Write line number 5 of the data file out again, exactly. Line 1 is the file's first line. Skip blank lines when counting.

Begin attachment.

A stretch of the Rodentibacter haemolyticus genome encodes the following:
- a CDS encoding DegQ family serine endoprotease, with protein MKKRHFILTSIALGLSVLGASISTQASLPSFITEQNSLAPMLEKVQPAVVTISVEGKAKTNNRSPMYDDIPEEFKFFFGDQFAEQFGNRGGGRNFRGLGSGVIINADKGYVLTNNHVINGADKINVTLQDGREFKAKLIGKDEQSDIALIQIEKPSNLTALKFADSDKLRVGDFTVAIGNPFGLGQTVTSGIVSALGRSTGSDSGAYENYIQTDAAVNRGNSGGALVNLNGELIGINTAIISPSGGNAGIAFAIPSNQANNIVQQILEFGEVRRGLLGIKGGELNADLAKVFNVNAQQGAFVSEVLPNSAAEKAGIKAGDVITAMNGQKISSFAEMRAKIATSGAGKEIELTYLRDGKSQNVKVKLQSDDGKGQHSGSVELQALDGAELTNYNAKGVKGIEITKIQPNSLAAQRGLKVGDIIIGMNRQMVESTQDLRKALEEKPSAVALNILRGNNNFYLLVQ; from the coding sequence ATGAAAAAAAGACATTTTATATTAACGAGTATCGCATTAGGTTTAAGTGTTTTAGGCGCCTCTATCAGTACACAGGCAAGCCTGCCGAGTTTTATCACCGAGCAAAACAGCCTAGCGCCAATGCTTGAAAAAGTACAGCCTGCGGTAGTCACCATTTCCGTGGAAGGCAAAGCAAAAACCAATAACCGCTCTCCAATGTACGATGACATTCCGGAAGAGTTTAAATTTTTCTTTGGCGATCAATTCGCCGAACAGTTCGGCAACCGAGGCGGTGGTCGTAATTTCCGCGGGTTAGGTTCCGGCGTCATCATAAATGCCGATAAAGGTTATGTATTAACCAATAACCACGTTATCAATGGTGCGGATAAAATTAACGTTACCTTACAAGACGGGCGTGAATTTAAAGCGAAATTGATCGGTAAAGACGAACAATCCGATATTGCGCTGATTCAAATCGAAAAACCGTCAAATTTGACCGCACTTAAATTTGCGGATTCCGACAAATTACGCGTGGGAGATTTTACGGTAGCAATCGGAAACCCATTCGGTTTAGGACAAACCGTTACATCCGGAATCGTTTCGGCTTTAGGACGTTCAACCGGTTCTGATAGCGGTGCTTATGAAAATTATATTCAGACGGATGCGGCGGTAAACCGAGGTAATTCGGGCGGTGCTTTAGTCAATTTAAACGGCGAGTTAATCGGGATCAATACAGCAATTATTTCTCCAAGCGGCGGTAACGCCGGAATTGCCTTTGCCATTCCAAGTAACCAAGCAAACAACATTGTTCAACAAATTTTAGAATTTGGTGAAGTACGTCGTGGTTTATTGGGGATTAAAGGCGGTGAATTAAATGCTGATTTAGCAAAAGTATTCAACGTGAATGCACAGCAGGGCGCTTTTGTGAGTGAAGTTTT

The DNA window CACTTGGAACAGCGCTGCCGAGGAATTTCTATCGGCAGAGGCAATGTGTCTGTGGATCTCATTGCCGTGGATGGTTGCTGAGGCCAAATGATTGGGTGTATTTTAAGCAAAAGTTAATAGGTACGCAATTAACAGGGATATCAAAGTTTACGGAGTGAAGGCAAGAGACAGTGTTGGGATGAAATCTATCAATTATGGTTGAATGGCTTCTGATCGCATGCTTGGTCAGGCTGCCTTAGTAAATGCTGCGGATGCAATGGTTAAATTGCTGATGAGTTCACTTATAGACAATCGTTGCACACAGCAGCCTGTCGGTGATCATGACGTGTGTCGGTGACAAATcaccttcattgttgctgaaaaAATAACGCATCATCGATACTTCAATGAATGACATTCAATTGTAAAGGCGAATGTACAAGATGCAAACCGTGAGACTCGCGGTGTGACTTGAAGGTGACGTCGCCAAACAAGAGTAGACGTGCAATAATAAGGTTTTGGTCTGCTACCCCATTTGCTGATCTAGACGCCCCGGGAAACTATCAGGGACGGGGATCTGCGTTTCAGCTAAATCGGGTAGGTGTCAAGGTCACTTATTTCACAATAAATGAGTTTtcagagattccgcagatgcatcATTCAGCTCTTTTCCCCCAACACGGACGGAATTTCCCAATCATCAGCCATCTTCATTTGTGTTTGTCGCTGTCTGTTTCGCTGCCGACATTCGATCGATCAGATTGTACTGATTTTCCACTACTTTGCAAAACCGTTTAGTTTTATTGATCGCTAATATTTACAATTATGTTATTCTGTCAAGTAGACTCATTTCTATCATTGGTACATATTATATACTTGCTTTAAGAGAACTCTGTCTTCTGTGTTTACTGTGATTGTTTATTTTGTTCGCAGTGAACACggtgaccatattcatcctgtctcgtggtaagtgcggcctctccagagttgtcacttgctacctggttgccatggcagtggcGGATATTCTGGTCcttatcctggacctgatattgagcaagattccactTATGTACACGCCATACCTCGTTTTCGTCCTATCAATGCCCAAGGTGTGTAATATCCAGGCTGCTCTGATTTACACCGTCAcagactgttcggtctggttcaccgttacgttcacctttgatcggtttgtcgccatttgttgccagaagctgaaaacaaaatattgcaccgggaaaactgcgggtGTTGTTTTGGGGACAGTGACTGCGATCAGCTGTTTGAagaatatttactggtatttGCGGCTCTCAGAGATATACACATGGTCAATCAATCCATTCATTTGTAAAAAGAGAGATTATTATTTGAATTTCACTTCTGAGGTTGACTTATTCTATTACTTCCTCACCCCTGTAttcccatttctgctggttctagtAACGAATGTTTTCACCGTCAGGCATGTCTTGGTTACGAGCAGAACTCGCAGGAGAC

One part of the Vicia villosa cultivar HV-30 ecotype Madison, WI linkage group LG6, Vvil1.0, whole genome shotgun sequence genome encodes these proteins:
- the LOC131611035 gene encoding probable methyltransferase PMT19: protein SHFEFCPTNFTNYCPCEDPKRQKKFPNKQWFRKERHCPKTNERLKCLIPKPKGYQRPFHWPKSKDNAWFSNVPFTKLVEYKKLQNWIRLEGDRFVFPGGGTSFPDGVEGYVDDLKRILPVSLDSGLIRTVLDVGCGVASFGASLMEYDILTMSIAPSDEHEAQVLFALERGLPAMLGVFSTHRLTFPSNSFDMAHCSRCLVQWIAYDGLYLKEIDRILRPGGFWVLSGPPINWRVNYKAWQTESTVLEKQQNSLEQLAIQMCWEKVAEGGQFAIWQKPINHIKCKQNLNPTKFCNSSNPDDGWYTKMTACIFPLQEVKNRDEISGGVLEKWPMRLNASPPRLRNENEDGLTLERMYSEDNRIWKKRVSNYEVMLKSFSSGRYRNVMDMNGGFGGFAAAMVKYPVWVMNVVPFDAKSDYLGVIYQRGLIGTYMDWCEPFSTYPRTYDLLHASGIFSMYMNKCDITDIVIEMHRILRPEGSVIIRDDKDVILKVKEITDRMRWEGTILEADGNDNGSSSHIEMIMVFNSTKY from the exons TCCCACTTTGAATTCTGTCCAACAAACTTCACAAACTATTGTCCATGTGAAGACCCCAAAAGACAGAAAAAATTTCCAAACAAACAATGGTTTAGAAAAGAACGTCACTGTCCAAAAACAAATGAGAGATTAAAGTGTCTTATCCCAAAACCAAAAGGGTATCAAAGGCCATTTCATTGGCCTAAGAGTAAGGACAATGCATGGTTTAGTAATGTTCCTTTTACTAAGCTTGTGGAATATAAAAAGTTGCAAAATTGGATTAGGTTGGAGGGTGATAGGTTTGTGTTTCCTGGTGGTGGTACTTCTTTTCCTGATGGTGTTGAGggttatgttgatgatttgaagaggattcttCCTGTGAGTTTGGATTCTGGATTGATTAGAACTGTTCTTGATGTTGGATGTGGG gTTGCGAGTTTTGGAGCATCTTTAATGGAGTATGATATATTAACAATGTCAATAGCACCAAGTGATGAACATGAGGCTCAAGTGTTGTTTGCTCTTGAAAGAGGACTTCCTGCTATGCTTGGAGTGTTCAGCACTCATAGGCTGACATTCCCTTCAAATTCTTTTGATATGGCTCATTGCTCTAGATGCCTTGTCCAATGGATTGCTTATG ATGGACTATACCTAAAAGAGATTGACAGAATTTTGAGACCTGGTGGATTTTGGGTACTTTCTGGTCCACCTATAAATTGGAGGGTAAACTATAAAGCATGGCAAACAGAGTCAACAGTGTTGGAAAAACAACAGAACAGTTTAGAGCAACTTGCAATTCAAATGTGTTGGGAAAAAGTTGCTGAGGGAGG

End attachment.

- the LOC131611035 gene encoding probable methyltransferase PMT19: protein SHFEFCPTNFTNYCPCEDPKRQKKFPNKQWFRKERHCPKTNERLKCLIPKPKGYQRPFHWPKSKDNAWFSNVPFTKLVEYKKLQNWIRLEGDRFVFPGGGTSFPDGVEGYVDDLKRILPVSLDSGLIRTVLDVGCGVASFGASLMEYDILTMSIAPSDEHEAQVLFALERGLPAMLGVFSTHRLTFPSNSFDMAHCSRCLVQWIAYDGLYLKEIDRILRPGGFWVLSGPPINWRVNYKAWQTESTVLEKQQNSLEQLAIQMCWEKVAEGGQFAIWQKPINHIKCKQNLNPTKFCNSSNPDDGWYTKMTACIFPLQEVKNRDEISGGVLEKWPMRLNASPPRLRNENEDGLTLERMYSEDNRIWKKRVSNYEVMLKSFSSGRYRNVMDMNGGFGGFAAAMVKYPVWVMNVVPFDAKSDYLGVIYQRGLIGTYMDWCEPFSTYPRTYDLLHASGIFSMYMNKCDITDIVIEMHRILRPEGSVIIRDDKDVILKVKEITDRMRWEGTILEADGNDNGSSSHIEMIMVFNSTKY from the exons TCCCACTTTGAATTCTGTCCAACAAACTTCACAAACTATTGTCCATGTGAAGACCCCAAAAGACAGAAAAAATTTCCAAACAAACAATGGTTTAGAAAAGAACGTCACTGTCCAAAAACAAATGAGAGATTAAAGTGTCTTATCCCAAAACCAAAAGGGTATCAAAGGCCATTTCATTGGCCTAAGAGTAAGGACAATGCATGGTTTAGTAATGTTCCTTTTACTAAGCTTGTGGAATATAAAAAGTTGCAAAATTGGATTAGGTTGGAGGGTGATAGGTTTGTGTTTCCTGGTGGTGGTACTTCTTTTCCTGATGGTGTTGAGggttatgttgatgatttgaagaggattcttCCTGTGAGTTTGGATTCTGGATTGATTAGAACTGTTCTTGATGTTGGATGTGGG gTTGCGAGTTTTGGAGCATCTTTAATGGAGTATGATATATTAACAATGTCAATAGCACCAAGTGATGAACATGAGGCTCAAGTGTTGTTTGCTCTTGAAAGAGGACTTCCTGCTATGCTTGGAGTGTTCAGCACTCATAGGCTGACATTCCCTTCAAATTCTTTTGATATGGCTCATTGCTCTAGATGCCTTGTCCAATGGATTGCTTATG ATGGACTATACCTAAAAGAGATTGACAGAATTTTGAGACCTGGTGGATTTTGGGTACTTTCTGGTCCACCTATAAATTGGAGGGTAAACTATAAAGCATGGCAAACAGAGTCAACAGTGTTGGAAAAACAACAGAACAGTTTAGAGCAACTTGCAATTCAAATGTGTTGGGAAAAAGTTGCTGAGGGAGG